It is one of the priceless privileges of the Harvard student always to feel the proud consciousness that he is an integral part of a great and peculiarly interesting show, to which all distinguished men travelling in this country feel themselves in duty bound to turn their attention and to carefully inspect. Scarcely a day passes but we are flattered with the information that the famous Mr. So-and-So, the netted scholar and author, or Mr. Blank, the world-renowned actor, has been visiting the college. It cannot be said, however, that the role of posing as a phenomenon is in any way a trying one, or that the appearance of these visitors ever succeeds in disturbing very much the calm flow of college life. Occasionally those will arrive whom it becomes a pleasure to honor if the means lie in our power, as would have been the case with the distinguished English critic who so recently was in Cambridge, had the opportunity been offered; and as did happen in the case of the French visitors last year. In this connection we would suggest that it would be a pleasing custom to establish, if, when such visitors are present, a reception might be offered them by some one of the societies or clubs of the college. If also graduates and professors could be invited to such receptions an excellent feature of college life would be added in thus strengthening the social and friendly relations between graduates and present students.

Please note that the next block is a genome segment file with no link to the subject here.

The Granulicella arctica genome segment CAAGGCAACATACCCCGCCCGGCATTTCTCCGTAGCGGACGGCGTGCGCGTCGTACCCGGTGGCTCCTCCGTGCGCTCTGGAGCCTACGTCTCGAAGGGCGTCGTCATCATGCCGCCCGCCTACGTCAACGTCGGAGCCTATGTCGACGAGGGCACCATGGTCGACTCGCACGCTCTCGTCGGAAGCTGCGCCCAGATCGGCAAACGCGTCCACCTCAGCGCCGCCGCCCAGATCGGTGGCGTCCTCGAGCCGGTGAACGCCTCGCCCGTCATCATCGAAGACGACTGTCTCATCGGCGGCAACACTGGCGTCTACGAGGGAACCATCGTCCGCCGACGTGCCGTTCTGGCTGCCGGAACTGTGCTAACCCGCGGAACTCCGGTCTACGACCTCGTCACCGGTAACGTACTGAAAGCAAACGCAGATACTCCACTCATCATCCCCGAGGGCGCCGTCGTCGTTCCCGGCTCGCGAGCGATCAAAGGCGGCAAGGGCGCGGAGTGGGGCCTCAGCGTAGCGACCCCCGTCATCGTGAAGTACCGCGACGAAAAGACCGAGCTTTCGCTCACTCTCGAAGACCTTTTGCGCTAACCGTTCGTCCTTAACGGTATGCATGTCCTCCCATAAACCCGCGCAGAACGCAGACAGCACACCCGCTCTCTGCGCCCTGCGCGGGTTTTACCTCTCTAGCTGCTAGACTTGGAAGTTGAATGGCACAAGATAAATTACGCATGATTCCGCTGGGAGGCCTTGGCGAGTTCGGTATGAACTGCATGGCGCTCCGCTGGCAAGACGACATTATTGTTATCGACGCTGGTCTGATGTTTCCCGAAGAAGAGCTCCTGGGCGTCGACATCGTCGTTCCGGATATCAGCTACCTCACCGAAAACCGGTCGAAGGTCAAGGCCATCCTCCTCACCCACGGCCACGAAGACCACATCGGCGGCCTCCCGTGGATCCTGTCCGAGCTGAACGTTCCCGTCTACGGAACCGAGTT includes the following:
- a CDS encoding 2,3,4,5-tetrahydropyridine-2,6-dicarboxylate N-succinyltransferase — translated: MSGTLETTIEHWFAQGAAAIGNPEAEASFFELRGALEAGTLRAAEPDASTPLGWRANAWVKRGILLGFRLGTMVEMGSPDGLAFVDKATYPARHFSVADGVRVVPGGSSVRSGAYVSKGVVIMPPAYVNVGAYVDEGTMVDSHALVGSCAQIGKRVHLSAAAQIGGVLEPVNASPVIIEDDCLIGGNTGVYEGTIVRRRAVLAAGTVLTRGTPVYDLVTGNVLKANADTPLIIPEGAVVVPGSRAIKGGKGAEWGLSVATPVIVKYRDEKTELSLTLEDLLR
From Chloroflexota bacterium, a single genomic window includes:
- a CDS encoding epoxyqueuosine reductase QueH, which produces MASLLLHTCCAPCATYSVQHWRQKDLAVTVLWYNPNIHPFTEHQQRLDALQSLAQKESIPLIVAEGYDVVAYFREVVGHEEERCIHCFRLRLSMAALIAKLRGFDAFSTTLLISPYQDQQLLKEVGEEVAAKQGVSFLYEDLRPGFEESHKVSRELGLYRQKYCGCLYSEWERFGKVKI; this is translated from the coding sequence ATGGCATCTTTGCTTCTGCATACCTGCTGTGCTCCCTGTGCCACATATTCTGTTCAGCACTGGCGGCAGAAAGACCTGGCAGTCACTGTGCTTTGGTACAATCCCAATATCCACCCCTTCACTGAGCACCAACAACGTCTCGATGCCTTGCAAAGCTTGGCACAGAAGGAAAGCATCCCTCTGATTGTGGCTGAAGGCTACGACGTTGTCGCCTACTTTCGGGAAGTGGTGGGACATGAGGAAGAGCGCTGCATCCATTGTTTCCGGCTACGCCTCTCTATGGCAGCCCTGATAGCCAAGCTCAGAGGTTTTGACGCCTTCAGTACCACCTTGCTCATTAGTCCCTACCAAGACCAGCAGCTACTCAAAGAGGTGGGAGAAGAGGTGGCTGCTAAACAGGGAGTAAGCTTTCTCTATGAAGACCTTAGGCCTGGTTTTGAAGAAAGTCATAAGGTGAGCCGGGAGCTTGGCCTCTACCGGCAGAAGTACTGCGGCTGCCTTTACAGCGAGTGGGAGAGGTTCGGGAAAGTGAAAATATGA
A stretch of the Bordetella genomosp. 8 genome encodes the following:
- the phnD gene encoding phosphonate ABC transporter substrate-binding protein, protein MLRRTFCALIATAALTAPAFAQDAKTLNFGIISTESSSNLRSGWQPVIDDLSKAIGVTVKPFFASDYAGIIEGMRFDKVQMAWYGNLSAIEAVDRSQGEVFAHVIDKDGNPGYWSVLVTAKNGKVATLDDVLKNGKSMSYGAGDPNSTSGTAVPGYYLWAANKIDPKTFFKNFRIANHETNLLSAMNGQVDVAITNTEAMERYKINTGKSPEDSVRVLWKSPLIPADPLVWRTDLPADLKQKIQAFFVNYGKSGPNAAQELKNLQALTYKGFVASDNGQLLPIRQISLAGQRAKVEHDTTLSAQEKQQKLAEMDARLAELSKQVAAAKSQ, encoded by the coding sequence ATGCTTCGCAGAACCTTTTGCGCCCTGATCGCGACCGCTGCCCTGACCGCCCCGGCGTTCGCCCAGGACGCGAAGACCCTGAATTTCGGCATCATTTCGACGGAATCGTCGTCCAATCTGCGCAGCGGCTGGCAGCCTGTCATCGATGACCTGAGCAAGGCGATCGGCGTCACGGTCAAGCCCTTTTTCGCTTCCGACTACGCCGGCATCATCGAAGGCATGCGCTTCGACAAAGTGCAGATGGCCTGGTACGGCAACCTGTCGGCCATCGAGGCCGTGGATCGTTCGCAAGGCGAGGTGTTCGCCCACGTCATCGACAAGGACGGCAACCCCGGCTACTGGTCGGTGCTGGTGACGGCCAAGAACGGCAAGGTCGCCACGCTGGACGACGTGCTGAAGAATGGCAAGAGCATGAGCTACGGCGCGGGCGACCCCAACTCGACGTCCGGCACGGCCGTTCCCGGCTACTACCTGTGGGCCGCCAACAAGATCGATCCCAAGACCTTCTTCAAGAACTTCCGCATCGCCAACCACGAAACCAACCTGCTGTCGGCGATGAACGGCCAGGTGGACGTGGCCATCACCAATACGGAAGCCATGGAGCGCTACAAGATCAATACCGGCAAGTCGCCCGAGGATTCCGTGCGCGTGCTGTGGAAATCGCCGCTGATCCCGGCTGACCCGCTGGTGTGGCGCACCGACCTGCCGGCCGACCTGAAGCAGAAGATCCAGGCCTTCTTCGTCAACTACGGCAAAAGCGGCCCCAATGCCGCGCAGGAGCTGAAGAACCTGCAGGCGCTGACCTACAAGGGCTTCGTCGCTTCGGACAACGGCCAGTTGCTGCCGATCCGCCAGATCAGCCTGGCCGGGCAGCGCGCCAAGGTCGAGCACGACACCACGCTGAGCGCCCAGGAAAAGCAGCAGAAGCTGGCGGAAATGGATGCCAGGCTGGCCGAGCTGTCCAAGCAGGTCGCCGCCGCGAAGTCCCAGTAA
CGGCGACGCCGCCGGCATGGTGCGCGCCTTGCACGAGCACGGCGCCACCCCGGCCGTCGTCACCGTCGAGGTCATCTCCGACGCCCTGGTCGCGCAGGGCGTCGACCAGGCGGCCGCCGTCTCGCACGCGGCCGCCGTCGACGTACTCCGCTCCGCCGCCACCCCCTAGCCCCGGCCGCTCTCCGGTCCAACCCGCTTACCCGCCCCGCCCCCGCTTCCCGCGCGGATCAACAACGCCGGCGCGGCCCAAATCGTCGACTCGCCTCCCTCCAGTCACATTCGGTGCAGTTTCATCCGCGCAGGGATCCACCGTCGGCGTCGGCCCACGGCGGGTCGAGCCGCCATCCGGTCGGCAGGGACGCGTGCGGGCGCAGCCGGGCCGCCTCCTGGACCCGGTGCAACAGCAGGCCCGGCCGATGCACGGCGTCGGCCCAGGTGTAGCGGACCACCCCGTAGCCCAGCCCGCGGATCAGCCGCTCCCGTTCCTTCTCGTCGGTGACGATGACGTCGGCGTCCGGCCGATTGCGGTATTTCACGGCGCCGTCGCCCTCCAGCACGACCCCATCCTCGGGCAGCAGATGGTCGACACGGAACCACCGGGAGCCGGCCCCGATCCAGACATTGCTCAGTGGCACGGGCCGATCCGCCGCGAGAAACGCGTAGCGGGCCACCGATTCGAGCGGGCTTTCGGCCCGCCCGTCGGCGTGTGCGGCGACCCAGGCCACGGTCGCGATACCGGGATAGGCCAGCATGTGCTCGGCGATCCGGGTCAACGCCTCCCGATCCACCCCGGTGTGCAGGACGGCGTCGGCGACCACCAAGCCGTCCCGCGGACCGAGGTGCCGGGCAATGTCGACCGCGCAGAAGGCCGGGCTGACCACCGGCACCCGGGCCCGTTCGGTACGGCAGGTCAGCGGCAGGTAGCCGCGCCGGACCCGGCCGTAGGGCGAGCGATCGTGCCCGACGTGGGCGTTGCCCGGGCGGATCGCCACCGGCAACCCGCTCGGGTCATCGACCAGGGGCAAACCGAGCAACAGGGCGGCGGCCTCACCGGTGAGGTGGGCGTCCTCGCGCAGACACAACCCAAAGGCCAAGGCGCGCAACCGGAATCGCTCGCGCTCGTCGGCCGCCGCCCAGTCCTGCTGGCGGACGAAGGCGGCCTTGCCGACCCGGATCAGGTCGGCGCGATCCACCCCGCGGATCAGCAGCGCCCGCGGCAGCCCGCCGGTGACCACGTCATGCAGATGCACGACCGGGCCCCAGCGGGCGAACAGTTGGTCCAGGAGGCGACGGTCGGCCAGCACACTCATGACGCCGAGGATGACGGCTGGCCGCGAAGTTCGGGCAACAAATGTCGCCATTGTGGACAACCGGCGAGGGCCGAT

It would be a superfluous fear to suppose that any undue vanity is likely to be cultivated in the undergraduate body by the publicity to which they are yearly becoming more and more exposed form these visits. Such vanity of course could not be an individual but a collective vanity, and from the nature of things that is not likely to arise. Besides it cannot but be felt, not oppressively, but modestly, that the students themselves are by far the least interesting of the features of this university. Buildings and apparatus on the one hand and the distinguished men who belong to the teaching body on the other must draw the interest of most observers far more than anything else. Besides, do we not feel that every year as students we are more and more losing the distinctive traits of former times? No longer do many of the more famous old college words and customs survive. Hazing has gone long ago. Now under our very eyes we see determined attempts made to root out the older forms of athletics. Even Harvard indifference is no longer talked of. Very soon we may look to see the "typical" Harvard student, no longer typical, a plain ordinary youth, of passive tendencies and no interests but those most strictly proper in a cosmopolitan and general sense. What points of interest can he then present to the inquiring visitor.